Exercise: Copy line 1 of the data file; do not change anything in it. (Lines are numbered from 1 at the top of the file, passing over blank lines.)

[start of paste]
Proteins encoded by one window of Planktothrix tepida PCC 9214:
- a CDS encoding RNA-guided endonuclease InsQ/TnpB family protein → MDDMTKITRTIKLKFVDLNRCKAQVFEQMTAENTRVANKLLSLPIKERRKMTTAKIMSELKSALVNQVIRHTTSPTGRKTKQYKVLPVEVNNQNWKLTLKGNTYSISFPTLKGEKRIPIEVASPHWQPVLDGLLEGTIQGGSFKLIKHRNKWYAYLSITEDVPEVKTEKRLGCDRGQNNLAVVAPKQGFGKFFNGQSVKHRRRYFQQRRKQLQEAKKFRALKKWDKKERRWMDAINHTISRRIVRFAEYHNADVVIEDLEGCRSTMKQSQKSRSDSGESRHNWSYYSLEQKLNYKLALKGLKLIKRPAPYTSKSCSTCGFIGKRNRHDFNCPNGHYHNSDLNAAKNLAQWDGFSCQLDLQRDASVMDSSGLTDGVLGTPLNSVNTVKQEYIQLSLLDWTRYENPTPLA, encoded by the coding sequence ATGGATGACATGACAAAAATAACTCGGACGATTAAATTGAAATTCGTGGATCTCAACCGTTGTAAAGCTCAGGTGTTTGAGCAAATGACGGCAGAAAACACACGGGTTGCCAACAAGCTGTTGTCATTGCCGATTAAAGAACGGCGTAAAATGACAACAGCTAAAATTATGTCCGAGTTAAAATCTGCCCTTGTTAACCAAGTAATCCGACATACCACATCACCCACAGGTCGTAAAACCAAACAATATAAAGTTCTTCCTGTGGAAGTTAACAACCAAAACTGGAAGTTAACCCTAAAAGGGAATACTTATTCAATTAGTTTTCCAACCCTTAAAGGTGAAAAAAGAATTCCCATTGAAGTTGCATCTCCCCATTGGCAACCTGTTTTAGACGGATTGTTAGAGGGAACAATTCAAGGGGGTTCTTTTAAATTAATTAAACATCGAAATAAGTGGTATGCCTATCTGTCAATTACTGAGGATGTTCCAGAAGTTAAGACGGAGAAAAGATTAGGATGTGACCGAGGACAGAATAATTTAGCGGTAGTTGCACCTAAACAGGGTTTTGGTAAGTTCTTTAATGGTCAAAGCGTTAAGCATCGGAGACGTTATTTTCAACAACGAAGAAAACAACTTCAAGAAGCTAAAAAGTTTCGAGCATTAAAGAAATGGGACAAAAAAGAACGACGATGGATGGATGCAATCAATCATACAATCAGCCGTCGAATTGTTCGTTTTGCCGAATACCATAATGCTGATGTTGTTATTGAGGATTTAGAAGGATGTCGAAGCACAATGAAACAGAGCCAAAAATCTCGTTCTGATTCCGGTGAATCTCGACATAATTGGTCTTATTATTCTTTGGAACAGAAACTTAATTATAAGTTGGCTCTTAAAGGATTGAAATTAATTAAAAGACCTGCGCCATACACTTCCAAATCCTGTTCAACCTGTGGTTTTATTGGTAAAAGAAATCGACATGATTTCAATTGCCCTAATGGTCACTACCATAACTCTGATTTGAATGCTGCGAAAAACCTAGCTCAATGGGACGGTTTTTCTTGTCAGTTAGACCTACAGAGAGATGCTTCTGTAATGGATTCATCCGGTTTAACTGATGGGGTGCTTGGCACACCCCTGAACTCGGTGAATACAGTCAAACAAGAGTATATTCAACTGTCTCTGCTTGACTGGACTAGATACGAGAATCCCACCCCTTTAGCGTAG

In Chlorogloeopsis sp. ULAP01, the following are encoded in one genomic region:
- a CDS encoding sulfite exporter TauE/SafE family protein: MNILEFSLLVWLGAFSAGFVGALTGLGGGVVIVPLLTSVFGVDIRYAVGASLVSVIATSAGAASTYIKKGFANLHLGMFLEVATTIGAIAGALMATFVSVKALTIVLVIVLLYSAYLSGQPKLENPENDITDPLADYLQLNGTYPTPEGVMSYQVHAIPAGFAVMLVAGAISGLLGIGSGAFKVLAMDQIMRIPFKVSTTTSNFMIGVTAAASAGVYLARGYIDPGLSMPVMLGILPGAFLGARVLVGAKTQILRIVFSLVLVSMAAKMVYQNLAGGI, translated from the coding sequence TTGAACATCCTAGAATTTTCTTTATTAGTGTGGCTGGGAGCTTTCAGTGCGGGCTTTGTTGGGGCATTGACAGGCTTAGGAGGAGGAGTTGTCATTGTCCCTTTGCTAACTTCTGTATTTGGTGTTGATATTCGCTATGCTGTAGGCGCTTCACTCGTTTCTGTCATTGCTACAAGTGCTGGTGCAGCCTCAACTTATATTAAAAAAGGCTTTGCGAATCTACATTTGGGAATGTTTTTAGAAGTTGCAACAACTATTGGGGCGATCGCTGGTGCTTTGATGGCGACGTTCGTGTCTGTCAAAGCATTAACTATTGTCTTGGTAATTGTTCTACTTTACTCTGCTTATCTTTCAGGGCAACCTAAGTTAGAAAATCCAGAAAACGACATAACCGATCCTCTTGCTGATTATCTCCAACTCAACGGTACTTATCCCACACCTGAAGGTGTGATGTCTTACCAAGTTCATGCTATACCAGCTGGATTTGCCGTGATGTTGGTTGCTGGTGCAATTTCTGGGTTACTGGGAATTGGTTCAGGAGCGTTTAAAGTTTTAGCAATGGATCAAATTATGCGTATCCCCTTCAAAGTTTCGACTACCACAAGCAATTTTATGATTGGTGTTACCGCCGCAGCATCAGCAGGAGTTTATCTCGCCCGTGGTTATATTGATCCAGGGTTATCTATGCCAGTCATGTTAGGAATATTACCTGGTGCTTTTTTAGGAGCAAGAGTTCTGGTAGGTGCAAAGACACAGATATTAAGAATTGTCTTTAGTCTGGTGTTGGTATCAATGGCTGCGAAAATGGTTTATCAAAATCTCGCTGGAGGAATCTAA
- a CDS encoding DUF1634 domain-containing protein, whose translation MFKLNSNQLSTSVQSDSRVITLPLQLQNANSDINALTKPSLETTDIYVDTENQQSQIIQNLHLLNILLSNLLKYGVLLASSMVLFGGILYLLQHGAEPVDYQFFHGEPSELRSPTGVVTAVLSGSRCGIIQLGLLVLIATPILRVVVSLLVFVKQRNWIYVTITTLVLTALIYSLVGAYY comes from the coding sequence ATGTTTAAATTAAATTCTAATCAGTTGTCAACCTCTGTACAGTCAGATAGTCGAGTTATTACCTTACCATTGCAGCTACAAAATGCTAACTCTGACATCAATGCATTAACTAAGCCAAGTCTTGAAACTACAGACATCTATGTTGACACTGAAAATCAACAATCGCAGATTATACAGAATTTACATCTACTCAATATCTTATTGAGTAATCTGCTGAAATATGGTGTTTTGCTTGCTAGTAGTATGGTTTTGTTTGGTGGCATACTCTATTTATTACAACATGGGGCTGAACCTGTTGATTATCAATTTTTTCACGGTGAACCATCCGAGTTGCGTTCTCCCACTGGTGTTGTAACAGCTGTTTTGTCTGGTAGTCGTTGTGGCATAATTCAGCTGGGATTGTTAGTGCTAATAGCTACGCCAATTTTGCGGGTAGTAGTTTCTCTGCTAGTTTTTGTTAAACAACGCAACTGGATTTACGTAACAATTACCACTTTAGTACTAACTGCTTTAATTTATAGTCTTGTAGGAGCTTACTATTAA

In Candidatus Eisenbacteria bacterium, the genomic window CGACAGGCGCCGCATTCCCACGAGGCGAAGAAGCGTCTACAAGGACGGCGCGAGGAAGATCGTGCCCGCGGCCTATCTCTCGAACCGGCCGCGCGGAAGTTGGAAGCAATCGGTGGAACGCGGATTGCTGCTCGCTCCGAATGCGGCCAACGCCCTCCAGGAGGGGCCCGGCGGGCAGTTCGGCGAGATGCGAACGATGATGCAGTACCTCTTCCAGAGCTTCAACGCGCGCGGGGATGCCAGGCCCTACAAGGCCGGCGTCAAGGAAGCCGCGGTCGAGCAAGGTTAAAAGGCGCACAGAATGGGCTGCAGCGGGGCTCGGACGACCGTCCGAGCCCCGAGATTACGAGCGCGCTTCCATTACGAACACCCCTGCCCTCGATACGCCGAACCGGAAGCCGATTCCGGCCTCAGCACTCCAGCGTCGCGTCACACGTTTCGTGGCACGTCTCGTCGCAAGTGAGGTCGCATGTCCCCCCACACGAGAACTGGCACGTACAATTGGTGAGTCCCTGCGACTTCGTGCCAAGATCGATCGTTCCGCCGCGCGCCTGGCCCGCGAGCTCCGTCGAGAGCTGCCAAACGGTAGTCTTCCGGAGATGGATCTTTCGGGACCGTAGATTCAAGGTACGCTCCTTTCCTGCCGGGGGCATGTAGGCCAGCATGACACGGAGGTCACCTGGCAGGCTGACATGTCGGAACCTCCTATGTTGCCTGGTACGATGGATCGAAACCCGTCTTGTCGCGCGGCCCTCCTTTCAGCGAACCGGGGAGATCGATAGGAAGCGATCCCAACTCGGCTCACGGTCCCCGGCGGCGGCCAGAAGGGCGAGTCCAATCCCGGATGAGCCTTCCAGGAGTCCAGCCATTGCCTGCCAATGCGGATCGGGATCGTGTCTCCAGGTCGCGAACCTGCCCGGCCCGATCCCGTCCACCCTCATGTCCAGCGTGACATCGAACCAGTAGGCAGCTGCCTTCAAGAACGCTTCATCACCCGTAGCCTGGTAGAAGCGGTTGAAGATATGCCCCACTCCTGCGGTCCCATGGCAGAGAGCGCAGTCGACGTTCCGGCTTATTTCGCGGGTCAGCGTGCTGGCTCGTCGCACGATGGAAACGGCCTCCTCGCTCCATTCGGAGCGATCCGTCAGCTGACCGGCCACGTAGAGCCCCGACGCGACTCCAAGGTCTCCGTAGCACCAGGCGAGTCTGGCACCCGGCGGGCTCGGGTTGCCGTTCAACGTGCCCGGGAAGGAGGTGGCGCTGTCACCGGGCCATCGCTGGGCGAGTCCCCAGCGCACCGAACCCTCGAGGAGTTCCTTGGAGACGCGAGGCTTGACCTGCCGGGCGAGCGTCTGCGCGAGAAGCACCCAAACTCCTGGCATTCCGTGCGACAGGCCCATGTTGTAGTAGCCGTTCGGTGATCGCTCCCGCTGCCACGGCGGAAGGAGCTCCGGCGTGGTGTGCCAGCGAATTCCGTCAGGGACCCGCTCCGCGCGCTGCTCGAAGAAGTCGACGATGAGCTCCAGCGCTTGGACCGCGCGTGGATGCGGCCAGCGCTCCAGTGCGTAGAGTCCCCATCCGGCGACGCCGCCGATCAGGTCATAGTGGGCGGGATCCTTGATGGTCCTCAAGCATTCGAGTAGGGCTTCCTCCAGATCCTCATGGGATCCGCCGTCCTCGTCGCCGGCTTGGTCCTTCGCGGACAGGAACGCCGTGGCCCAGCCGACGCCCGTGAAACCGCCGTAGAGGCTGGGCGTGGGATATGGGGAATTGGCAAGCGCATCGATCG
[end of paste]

Proteins encoded by one window of Planktothrix tepida PCC 9214: